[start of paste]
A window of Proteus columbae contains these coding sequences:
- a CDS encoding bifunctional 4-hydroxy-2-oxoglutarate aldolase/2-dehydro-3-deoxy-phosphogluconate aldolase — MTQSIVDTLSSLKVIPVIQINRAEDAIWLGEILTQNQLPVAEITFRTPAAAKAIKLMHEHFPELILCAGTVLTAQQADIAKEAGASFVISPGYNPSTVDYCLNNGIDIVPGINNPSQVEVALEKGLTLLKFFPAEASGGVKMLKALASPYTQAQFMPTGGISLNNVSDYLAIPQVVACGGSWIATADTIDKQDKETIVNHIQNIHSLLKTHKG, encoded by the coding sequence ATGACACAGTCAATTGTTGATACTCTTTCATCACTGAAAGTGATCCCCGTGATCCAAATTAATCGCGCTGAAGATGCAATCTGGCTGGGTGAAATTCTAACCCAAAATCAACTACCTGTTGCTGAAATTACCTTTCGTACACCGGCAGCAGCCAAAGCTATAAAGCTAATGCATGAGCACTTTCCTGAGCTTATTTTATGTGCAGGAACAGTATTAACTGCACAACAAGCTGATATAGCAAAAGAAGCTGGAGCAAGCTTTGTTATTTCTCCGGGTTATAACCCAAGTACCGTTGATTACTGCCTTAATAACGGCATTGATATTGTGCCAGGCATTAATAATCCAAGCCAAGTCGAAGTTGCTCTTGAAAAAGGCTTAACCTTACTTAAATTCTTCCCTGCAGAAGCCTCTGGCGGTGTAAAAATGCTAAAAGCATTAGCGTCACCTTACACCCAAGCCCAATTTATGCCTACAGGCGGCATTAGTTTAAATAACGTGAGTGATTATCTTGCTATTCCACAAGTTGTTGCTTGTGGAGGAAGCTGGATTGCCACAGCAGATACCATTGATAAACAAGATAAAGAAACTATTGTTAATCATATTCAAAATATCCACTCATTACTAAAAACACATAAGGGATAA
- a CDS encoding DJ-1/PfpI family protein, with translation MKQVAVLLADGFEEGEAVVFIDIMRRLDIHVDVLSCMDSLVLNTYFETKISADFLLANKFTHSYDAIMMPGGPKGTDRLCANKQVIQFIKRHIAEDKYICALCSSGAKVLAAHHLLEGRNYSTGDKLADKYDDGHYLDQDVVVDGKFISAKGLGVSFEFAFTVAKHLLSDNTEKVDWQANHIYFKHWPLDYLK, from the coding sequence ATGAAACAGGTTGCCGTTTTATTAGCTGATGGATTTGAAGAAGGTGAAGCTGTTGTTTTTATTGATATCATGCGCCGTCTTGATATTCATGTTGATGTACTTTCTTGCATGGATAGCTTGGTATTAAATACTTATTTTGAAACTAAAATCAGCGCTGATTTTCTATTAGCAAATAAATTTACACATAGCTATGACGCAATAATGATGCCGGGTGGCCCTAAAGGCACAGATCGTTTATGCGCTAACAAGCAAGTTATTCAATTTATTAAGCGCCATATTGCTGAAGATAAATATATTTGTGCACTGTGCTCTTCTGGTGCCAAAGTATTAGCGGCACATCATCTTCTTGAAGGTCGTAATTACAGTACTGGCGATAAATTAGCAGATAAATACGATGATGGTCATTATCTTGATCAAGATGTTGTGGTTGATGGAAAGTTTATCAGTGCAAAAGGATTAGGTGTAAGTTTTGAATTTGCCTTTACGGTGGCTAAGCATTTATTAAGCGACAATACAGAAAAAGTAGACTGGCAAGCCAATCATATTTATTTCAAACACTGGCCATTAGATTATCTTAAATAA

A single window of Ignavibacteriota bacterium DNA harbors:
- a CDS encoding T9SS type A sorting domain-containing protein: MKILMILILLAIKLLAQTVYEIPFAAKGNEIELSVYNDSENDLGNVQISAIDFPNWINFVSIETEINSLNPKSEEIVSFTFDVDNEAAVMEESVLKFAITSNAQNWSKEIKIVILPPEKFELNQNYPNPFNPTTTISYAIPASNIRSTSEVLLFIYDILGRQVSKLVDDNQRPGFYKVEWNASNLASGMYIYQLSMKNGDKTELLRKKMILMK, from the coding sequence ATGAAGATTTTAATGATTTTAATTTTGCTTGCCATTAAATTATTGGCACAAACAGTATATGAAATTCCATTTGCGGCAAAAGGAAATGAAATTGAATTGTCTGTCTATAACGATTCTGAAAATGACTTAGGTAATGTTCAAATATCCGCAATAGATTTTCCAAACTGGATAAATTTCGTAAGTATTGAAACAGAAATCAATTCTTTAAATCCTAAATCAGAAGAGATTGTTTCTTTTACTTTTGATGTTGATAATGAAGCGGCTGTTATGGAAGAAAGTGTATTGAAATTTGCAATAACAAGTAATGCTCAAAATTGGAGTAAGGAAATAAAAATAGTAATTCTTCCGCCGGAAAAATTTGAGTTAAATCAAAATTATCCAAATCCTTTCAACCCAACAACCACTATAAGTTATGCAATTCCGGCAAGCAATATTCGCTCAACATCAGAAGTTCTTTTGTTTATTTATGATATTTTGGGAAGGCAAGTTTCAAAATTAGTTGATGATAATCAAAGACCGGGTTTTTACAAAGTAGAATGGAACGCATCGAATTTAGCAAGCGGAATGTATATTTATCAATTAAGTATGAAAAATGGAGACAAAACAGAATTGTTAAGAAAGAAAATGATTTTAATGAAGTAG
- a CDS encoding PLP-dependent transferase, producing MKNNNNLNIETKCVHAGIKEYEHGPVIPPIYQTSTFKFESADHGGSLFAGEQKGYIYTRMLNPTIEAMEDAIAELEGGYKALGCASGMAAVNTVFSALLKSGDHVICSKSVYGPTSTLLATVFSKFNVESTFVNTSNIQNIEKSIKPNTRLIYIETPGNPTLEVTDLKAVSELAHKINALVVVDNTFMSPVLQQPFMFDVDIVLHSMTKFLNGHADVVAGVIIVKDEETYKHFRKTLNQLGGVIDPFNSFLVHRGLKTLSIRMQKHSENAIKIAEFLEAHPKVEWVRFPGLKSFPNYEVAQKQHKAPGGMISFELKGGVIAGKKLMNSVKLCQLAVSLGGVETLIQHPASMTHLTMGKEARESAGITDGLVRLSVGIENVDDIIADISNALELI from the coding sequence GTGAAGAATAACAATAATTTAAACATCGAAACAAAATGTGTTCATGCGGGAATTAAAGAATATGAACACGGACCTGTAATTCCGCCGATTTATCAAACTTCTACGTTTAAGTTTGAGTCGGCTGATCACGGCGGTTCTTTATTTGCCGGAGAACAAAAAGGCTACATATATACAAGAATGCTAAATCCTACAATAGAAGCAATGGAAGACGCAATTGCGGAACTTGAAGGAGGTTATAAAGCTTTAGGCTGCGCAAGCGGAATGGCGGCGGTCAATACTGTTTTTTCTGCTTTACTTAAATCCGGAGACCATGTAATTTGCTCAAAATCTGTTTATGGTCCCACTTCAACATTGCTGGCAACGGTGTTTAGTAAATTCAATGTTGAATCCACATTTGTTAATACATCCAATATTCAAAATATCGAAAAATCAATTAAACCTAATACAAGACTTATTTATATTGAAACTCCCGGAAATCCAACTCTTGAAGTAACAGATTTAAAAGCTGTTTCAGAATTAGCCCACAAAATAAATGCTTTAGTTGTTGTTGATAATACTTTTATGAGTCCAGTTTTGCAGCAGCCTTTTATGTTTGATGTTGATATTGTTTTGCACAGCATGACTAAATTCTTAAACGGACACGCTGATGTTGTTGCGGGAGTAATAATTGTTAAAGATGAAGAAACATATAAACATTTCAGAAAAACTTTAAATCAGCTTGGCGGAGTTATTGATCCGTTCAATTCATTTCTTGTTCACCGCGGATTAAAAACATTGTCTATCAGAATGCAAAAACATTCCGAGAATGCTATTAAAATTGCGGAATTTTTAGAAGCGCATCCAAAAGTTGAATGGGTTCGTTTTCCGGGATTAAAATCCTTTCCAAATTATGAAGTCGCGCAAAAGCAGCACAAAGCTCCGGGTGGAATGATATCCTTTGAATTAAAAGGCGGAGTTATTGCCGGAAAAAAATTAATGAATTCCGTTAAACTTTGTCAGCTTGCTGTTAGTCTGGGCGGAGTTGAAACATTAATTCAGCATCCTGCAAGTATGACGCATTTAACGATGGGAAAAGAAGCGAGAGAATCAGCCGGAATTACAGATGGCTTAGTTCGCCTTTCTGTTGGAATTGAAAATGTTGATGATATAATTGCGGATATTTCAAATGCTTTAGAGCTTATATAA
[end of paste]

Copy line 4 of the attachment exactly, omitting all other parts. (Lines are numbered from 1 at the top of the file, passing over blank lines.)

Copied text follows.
A single window of Ignavibacteriota bacterium DNA harbors: